Have you ever had to define a word you use everyday and struggle to give a simple explanation? The Fall 2011 Beam Reach class was asked to simply define sustainability science prior to the first lecture of sustainability science. We all looked with blank stares as we collectively appeared to be at a loss of words. However, it was a bit comforting knowing participating professors were struggling just as much as the students.
So what is sustainability science? My definition was the study of how to maintain/ sustain populations and its ecosystem. After pooling various definitions we confidently said there is no specific definition of sustainability science. Some said the definition had to do with how research was carried out, others what yours studying, yet further more how it effects the ecosystems. Sustainability science is such a broad category and encompasses many things that we cannot pin point a specific explanation.
According to Clark et al. the questions we need to ask ourselves when looking at sustainability science are: What is to be sustained? For how long? What is to be developed? (2005). Clark and Dickson state sustainability science is taking science and technology and focusing on interactions between nature and society (2003). However, it also encompasses seeing how social alternations shape the environment and how the environment alters society. Knowing these two factors effect each other Turner et al. diagrammed (below) how various elements are dependent on one another (2003). The study of sustainability science is not studying one element but how many outside factors can influence each other. If we are careless our actions can alter ecosystems in ways that make it impossible to recover.
After talking about sustainability science I started thinking more about the definition and how much of an impact these factors have on one another. Since the words sustainability science are so hard to describe, because it umbrellas an extremely wide range of studies, everyone has a different explanation. After further discussion and reading, to me, sustainability science meas using research and technology to study how ecosystems and populations effect each other while focusing on how to sustain/ maintain them using the least invasive methods as possible. If someone comes up to you and asks what is sustainability science can you define it?
Later on in during this program the Fall 2011 class will be doing a sustainability project to help the various ecosystems and organisms here on and around the San Juan Islands (ie. Southern Residents). We have not completely decided on our project yet, however, I’m sure more will be posted when the time comes.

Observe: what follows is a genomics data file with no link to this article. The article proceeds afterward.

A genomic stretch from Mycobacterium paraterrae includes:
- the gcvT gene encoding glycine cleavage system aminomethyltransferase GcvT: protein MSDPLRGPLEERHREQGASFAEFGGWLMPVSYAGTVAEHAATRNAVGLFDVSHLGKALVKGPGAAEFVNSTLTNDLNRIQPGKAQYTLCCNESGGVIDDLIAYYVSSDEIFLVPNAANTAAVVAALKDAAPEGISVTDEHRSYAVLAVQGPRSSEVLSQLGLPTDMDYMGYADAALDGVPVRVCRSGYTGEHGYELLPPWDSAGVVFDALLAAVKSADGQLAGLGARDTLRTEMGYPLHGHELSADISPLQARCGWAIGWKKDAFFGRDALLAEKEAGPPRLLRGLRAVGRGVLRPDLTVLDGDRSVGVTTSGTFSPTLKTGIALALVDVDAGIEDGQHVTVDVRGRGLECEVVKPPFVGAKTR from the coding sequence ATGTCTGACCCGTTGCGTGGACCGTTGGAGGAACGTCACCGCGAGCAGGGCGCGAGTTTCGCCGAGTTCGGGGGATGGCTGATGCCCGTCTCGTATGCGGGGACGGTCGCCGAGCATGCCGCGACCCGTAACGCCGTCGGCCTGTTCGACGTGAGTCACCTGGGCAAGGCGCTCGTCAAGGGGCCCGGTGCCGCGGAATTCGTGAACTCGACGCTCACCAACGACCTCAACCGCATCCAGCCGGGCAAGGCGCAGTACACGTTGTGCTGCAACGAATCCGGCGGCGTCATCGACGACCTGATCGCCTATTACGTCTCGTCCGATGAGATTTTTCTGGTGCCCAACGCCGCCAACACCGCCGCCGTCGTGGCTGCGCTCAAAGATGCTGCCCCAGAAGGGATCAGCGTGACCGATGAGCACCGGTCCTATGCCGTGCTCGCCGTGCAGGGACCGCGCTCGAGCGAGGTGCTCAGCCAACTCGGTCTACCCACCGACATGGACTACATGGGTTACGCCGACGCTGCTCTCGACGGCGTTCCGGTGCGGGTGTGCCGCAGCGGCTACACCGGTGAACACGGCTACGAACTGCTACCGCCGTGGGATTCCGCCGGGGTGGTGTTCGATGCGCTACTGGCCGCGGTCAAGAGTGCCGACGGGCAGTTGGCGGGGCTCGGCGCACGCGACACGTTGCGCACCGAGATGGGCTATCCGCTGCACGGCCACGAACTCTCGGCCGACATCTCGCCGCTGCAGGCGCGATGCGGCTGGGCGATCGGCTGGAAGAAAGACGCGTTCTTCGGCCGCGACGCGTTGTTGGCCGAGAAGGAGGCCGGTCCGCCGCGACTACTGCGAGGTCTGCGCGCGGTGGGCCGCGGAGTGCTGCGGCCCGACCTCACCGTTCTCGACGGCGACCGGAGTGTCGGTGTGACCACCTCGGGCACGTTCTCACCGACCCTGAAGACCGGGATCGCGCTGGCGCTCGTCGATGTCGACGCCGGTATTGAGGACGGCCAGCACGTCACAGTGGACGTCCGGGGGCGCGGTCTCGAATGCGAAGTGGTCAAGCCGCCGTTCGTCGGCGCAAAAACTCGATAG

On our first day of Beam Reach fall 2011 sustainability science class, we were asked what seemed to be a rather simple question: “What is the definition of sustainability science?”. When we went to put our pens to paper we quickly discovered that this seemingly simple question really had no simple answer. My initial definition was “Using scientific research and methods to improve the sustainability of natural resources”. My classmates had varying degrees of similar answers, but it led to the question: what is sustainability science REALLY?
The very simple definition that Val gave us seemed to lead us on the right track: “A quest for basic knowledge that could be used in a very practical way”. It is the science that starts at the very basics of how ecosystems work, and then links many different parts of our world. It involves finding a balance between meeting human needs and preserving the natural way that the ecosystems providing for us work. There is a huge overlap of different fields that contribute to creating sustainability science, as depicted by the National Academy of Sciences in the book Our Common Journey: A Transition Towards Sustainability (1999):
This diagram shows how four areas of research all contribute to the sustainability science field. First, biological science research is used in order to understand the natural systems in which we are utilising and affecting. Technological systems research is used to determine the technological advancements that can be made to move towards a goal of sustainability. Geophysical systems research is used to determine how we are affecting the earth in terms of climate and geography, which in turn could potentially affect the biological systems in which we are utilising. Finally, social systems research is used to assess society’s values and points of view towards human impact on the earth’s systems.
After putting some more thought into the idea of sustainability science, I realized how big of a challenge is it for us as a society to move towards a sustainable way of life. It not only involves different aspects of science, but it also involves political and social aspects, and it is inevitable that the parties involved will have disagreements on the best approach given their differences in point of view.
Sustainability science is a rather simple term that is becoming ever more commonly used in today’s society, but don’t be fooled, it is deceivingly complicated, but will be well worth the effort in the future if we are able to stay on a path to a sustainable way of life, where we have less impact on the earth and are able to find the balance between our needs and preserving natural systems for generations to come.